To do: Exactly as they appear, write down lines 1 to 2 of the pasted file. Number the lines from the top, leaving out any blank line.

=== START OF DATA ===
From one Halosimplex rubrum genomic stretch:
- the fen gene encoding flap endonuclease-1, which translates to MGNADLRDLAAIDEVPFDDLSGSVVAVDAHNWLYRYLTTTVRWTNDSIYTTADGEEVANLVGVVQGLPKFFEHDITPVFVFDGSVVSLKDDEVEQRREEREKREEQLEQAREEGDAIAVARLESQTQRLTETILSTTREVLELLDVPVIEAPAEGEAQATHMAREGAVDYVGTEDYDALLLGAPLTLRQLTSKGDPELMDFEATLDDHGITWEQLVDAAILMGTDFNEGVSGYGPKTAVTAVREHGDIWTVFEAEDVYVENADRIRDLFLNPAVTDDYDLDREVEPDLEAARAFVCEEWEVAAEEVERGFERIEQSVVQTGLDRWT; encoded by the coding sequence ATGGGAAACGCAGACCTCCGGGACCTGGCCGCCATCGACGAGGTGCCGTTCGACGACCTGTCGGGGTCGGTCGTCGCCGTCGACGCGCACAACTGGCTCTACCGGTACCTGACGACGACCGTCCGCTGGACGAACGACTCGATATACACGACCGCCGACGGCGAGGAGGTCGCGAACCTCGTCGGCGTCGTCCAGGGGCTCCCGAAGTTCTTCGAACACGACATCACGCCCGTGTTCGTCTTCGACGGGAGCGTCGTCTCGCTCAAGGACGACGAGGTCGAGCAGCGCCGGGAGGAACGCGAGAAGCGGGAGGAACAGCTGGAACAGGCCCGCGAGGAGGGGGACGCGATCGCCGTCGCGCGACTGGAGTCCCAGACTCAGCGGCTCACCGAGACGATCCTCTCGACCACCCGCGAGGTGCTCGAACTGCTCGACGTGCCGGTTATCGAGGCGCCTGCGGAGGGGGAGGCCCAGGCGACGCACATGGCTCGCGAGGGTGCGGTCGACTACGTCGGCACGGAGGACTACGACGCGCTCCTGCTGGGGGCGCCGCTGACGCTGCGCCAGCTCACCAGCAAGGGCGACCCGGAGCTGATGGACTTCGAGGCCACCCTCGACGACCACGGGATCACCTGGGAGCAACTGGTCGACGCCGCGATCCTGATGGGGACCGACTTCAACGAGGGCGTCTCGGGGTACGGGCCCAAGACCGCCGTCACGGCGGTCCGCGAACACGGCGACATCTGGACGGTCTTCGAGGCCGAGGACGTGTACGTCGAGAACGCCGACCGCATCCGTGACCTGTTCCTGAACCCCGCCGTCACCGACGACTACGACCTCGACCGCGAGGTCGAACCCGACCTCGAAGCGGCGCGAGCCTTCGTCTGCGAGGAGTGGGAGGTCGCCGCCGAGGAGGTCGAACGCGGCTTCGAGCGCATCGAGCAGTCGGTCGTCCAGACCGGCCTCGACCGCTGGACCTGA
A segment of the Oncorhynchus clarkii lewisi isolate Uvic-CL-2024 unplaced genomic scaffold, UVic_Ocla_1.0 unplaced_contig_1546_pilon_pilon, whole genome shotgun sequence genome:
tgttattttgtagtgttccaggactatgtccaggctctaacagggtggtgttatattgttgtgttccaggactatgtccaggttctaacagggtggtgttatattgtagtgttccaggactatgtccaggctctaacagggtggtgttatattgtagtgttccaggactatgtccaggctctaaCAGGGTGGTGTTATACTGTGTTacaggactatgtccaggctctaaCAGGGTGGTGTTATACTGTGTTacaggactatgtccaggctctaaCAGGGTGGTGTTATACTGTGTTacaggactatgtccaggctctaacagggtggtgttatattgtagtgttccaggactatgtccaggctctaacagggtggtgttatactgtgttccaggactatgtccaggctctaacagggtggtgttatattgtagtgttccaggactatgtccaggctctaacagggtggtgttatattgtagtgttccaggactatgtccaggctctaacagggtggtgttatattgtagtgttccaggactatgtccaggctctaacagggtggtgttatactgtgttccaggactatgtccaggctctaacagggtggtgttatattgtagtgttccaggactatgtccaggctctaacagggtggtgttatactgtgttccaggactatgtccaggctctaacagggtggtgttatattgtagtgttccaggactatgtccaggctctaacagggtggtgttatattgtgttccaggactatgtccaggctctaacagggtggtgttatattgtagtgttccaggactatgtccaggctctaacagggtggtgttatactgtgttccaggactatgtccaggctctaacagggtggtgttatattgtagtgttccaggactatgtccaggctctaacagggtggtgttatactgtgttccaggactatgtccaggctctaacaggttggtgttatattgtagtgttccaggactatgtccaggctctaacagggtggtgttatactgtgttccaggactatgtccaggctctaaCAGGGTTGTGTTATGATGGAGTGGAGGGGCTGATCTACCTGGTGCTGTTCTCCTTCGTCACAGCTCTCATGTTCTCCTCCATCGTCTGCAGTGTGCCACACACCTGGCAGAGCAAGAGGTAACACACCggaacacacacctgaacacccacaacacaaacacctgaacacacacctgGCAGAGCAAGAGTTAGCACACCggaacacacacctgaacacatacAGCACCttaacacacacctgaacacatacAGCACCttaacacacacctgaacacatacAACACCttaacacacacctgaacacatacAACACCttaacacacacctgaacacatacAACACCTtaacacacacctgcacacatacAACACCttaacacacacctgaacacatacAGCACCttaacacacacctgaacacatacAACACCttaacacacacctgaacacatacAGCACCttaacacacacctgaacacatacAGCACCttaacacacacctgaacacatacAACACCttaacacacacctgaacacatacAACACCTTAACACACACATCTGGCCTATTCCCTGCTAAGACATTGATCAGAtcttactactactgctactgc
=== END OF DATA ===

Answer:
From one Halosimplex rubrum genomic stretch:
- the fen gene encoding flap endonuclease-1, which translates to MGNADLRDLAAIDEVPFDDLSGSVVAVDAHNWLYRYLTTTVRWTNDSIYTTADGEEVANLVGVVQGLPKFFEHDITPVFVFDGSVVSLKDDEVEQRREEREKREEQLEQAREEGDAIAVARLESQTQRLTETILSTTREVLELLDVPVIEAPAEGEAQATHMAREGAVDYVGTEDYDALLLGAPLTLRQLTSKGDPELMDFEATLDDHGITWEQLVDAAILMGTDFNEGVSGYGPKTAVTAVREHGDIWTVFEAEDVYVENADRIRDLFLNPAVTDDYDLDREVEPDLEAARAFVCEEWEVAAEEVERGFERIEQSVVQTGLDRWT; encoded by the coding sequence ATGGGAAACGCAGACCTCCGGGACCTGGCCGCCATCGACGAGGTGCCGTTCGACGACCTGTCGGGGTCGGTCGTCGCCGTCGACGCGCACAACTGGCTCTACCGGTACCTGACGACGACCGTCCGCTGGACGAACGACTCGATATACACGACCGCCGACGGCGAGGAGGTCGCGAACCTCGTCGGCGTCGTCCAGGGGCTCCCGAAGTTCTTCGAACACGACATCACGCCCGTGTTCGTCTTCGACGGGAGCGTCGTCTCGCTCAAGGACGACGAGGTCGAGCAGCGCCGGGAGGAACGCGAGAAGCGGGAGGAACAGCTGGAACAGGCCCGCGAGGAGGGGGACGCGATCGCCGTCGCGCGACTGGAGTCCCAGACTCAGCGGCTCACCGAGACGATCCTCTCGACCACCCGCGAGGTGCTCGAACTGCTCGACGTGCCGGTTATCGAGGCGCCTGCGGAGGGGGAGGCCCAGGCGACGCACATGGCTCGCGAGGGTGCGGTCGACTACGTCGGCACGGAGGACTACGACGCGCTCCTGCTGGGGGCGCCGCTGACGCTGCGCCAGCTCACCAGCAAGGGCGACCCGGAGCTGATGGACTTCGAGGCCACCCTCGACGACCACGGGATCACCTGGGAGCAACTGGTCGACGCCGCGATCCTGATGGGGACCGACTTCAACGAGGGCGTCTCGGGGTACGGGCCCAAGACCGCCGTCACGGCGGTCCGCGAACACGGCGACATCTGGACGGTCTTCGAGGCCGAGGACGTGTACGTCGAGAACGCCGACCGCATCCGTGACCTGTTCCTGAACCCCGCCGTCACCGACGACTACGACCTCGACCGCGAGGTCGAACCCGACCTCGAAGCGGCGCGAGCCTTCGTCTGCGAGGAGTGGGAGGTCGCCGCCGAGGAGGTCGAACGCGGCTTCGAGCGCATCGAGCAGTCGGTCGTCCAGACCGGCCTCGACCGCTGGACCTGA